Maybe some day we’ll all be swinging Chanel bags with our Tesco bags

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Image courtesy of http://myfashionjuice.com/

AS fashion iconography goes, this is the Godfather; quilted leather, gold double-chain strap and the interlocking ‘c’s on the front. The Chanel 2.55 handbag. Starting price £1, 200, it epitomises the ethos of designer luxury; elite and inaccessible to the masses. God bless you if you have one.

Most of us reluctantly bypassed the expensive 2.55, instead longing after pictures of Jackie O and Kate Moss, with the coveted accessory swinging from their celebrity shoulders. We shuffled sadly into the supermarket clothing aisle.

Until recently, designer and high-street fashion were separate entities with distinct purposes; the former served the rich, the latter served the rest. It took the high-street over 50 years to see the glowing pound signs around replicating designer pieces. Now, girls walk along the high-street, own-brand quilted bags swinging from their shoulders, without the designer logo and without the designer price-tag.

Chanel 2.55 look-a-likes were just the beginning of an enterprise which has fundamentally changed the face of the fashion industry. Interpreting high-priced designer luxury has become the means for the high-street to survive.

Things intensified in November 2004. Karl Lagerfeld designed an exclusive collection for H&M and, at once, the designer/high-street collaboration was born.

Stella McCartney followed. Viktor and Rolf jumped onboard. Roberto Cavalli, Matthew Williamson, Jimmy Choo and Lanvin also seized the opportunity.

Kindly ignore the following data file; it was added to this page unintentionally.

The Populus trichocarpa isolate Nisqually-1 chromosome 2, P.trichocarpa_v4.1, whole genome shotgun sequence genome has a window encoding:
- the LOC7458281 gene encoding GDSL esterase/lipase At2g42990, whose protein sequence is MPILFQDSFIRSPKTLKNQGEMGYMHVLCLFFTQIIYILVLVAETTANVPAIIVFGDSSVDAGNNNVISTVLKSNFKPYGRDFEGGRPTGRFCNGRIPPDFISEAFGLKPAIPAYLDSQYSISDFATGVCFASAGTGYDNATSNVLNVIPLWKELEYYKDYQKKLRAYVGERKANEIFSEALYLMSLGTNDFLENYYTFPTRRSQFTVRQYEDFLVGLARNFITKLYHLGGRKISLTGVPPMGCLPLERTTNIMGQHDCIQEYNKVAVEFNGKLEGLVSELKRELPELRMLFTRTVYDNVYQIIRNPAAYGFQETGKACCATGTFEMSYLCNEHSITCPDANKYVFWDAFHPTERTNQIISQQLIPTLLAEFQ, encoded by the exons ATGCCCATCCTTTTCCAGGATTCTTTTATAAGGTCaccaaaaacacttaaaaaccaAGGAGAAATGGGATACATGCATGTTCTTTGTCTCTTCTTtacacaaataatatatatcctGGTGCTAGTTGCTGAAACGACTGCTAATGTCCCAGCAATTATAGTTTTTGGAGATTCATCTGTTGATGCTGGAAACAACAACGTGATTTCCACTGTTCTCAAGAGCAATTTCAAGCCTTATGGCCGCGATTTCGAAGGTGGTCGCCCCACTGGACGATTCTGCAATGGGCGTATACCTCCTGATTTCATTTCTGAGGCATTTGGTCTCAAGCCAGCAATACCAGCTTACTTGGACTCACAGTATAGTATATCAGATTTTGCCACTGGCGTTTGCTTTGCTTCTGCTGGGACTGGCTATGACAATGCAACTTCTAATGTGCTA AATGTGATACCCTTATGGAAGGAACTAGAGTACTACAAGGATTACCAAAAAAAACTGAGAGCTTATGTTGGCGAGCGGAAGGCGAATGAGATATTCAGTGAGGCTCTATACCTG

Last month, hysteria mounted in Belfast city centre as Versace became the latest name joining the H&M collaboration archive. Dozens queued outside the Royal Avenue store long before its 9am opening.

“A lot heard about it through the mobile phone app and adverts and the first batch we let in was 20 – but there were at least 30 outside when we came in” Deborah Livingstone, floor manager, told the Belfast Telegraph.

Customers entered the shop in small batches, were allocated wristbands and allowed 10 minutes to purchase any items. Many were left disappointed but for the lucky shoppers, this was a chance to wear real designer clothes on a budget. (Well almost – the cheapest Versace for H&M dress still costs £79.99.)

The recession has bred a necessity for fashion to become inclusive and attainable. H&M has answered the prayers of those who just longed to hold haute-couture in their hands, whilst also increasing its own sales. Designers too have reaped the rewards of attracting a more mainstream customer base and widely communicating their signature styles, beyond the catwalk.

However, as these entities continue to merge, we’re left looking at the birth of something beneficial but potentially confusing. It starts with the luxury appeal of designer fashion becoming diluted, continues with an uneconomical high-street and ends with both sides compromising their unique selling points.

Nevertheless, as revenue increases on all fronts, the great collaboration wave gains momentum. Just last week H&M announced their new collection from Marni and, no doubt, have more big names in the pipeline.

The two faraway worlds of high-street and designer, long occupied the same industry so perhaps a hybridisation was always inevitable. Maybe some day we’ll all be swinging Chanel bags with our Tesco bags.

 

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About Author

Lana Richardson is a trainee journalist currently undertaking the NCTJ (National Council for the Training of Journalists) course at Belfast Metropolitan College. Educated at Portadown College, Lana currently hosts her own fashion blog which was nominated for a 2011 Northern Ireland Social Media Award (http://www.thestylecave.info). Lana is multi-lingual and has contributed to various international online magazines.

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